For beer lovers, there’s nothing like the taste of a fresh, cold brew on a hot day. But stale beer can develop a flavor akin to wet cardboard, which is caused by aldehyde compounds produced during fermentation. Although brewers have tried to reduce the formation of compounds, the problem of staling has yet to be conquered.

Recently, however, a group of researchers investigating yeasts with antistaling ability discovered that the flavor stability of beer could be improved by increasing the availability of a molecule called NADH. To test their theory, they artificially enhanced the levels of specific genes related to NADH production. The results are published in the Journal of Agricultural and Food Chemistry.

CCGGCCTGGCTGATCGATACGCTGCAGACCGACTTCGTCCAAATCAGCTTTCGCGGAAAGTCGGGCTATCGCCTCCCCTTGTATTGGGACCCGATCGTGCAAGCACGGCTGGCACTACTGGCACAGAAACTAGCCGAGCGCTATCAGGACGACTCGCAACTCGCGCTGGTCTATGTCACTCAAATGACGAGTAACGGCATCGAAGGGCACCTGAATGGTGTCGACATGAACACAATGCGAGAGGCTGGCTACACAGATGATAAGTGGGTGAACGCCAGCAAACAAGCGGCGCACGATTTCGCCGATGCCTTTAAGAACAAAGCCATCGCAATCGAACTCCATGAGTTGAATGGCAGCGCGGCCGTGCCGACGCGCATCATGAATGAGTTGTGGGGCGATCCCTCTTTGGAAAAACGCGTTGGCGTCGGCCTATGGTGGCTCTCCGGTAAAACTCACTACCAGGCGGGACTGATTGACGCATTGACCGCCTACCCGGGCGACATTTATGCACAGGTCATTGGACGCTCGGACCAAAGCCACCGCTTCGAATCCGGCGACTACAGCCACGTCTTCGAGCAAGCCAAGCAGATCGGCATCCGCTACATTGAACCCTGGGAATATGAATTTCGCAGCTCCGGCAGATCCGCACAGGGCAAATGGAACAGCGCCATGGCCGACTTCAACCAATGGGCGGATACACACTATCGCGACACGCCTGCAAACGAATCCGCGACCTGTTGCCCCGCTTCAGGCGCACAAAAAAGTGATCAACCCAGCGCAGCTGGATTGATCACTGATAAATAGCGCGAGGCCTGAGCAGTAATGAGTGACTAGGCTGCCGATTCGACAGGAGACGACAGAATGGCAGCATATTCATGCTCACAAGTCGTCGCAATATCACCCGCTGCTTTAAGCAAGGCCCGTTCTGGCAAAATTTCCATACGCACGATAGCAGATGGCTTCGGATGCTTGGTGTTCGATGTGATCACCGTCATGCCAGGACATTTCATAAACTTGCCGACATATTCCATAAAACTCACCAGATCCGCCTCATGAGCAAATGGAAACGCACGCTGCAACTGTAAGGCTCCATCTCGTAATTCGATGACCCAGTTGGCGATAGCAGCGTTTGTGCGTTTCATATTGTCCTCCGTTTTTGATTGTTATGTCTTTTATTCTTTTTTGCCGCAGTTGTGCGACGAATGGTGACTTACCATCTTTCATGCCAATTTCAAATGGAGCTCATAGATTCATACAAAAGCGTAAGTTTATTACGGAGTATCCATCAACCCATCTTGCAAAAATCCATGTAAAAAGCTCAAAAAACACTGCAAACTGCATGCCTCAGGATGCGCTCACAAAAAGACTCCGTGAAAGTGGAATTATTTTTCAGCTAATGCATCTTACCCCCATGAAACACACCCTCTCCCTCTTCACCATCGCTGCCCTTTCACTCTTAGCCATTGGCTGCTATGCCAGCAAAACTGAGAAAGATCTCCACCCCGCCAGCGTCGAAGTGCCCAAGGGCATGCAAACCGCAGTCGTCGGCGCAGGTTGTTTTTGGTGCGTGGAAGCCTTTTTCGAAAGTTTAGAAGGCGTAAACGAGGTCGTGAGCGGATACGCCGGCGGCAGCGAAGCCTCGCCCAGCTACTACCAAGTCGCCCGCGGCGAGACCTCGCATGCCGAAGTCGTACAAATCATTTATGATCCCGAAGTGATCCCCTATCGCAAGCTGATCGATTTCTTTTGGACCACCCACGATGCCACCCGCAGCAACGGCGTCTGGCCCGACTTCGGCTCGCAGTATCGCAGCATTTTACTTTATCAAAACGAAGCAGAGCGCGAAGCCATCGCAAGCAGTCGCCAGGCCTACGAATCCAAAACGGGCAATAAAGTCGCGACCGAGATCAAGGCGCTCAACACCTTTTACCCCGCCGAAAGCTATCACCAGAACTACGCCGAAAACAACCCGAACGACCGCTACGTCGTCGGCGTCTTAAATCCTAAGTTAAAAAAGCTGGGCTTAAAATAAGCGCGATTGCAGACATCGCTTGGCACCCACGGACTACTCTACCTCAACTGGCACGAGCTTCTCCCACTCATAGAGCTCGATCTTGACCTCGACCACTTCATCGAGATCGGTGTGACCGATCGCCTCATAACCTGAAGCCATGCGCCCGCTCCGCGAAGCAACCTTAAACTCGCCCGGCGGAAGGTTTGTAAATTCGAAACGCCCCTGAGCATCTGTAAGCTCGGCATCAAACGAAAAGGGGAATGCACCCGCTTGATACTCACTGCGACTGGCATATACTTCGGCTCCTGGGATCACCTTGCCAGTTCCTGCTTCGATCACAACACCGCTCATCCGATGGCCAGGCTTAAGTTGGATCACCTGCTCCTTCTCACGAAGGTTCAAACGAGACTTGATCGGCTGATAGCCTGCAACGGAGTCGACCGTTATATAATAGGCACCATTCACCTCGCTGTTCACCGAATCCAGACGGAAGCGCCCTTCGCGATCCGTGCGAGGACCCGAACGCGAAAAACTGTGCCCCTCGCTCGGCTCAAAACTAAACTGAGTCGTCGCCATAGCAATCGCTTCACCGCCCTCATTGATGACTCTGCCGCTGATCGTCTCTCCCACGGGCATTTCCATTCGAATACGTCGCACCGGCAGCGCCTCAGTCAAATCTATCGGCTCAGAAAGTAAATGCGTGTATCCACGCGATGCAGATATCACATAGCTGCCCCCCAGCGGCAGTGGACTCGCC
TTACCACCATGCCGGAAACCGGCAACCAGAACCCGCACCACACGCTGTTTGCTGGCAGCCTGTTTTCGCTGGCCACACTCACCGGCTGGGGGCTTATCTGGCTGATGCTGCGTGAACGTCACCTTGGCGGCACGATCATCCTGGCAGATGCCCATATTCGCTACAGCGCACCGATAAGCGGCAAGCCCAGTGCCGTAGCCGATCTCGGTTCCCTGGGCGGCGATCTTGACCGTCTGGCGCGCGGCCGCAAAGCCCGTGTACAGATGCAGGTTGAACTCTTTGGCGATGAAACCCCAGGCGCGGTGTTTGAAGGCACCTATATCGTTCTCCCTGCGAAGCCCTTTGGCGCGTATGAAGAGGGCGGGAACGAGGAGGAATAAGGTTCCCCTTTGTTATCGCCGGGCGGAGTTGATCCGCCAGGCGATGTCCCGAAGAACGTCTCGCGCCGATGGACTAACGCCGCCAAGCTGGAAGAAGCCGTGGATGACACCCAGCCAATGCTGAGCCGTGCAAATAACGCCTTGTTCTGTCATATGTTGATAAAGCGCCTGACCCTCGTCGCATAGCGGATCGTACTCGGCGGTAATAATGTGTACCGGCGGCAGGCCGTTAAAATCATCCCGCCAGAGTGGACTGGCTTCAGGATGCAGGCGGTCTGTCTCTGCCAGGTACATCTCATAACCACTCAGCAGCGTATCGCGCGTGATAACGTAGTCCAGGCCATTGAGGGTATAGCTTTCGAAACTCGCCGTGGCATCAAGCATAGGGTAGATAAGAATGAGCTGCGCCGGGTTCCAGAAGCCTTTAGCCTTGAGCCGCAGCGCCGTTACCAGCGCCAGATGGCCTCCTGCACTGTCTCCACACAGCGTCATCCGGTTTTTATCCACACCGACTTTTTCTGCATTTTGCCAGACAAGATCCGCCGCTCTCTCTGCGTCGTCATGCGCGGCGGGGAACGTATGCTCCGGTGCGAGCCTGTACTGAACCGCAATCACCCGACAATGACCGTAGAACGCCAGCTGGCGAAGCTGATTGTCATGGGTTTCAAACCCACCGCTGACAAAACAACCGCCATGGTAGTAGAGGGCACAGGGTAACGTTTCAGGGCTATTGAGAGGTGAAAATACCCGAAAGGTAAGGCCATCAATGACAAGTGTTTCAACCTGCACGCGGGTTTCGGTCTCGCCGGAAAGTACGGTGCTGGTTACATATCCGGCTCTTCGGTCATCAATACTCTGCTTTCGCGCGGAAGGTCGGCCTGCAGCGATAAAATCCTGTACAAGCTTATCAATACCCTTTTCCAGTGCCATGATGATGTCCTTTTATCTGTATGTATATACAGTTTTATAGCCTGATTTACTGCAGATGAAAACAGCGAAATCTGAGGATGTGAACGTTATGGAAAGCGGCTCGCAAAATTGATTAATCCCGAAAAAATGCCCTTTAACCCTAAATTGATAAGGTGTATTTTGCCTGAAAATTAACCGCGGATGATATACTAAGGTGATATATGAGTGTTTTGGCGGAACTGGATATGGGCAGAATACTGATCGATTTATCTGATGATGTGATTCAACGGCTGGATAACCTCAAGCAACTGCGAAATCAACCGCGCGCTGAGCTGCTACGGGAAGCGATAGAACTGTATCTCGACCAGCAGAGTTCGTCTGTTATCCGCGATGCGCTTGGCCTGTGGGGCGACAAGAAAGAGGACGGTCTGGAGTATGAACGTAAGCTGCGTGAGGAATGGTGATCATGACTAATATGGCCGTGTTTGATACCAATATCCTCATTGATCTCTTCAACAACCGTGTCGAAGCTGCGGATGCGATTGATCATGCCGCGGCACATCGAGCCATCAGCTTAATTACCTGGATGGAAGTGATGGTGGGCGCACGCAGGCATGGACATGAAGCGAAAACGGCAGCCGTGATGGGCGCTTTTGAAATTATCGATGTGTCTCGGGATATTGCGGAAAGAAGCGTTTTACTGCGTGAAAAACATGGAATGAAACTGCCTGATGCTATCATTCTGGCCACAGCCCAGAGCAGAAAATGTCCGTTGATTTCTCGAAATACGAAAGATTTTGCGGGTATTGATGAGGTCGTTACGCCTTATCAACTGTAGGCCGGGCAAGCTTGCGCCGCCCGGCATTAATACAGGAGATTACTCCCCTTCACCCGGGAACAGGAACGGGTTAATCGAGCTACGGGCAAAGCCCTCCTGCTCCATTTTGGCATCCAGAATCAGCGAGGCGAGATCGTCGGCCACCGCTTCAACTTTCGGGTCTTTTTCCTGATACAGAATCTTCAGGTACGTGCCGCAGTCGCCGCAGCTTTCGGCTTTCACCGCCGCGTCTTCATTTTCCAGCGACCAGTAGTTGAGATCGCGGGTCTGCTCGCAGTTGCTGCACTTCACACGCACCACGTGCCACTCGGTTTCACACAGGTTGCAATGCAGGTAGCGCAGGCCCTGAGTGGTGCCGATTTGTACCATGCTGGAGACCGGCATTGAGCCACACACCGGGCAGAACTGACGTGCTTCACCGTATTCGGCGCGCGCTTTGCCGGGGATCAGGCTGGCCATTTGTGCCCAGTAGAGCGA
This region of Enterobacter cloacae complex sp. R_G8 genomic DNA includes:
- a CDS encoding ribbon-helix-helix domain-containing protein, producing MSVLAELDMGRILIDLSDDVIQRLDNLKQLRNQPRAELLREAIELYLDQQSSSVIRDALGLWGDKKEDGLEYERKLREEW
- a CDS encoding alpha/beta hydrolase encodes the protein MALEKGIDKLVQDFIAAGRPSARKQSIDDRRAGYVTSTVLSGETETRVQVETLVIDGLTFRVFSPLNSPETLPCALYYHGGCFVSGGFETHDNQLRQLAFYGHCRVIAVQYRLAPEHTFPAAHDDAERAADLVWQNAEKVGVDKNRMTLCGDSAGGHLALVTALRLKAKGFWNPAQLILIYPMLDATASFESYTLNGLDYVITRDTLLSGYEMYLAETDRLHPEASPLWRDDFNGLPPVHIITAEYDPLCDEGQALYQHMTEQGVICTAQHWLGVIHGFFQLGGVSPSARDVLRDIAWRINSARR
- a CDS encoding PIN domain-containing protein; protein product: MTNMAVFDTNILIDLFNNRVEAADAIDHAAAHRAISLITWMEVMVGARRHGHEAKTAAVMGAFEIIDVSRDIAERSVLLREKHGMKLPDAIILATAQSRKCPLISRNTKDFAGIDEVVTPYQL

When compared with a control beer, the beer from the overexpressed yeast demonstrated superior antistaling capacities, with reductions in acetaldehyde ranging from 26.3% to 47.3%. In addition, levels of sulfur dioxide (SO2), a natural antioxidant, were increased while changes to other aroma components were only marginal. The researchers concluded that “this concept was useful for improving the antistaling stability without changing the flavor of beer.”

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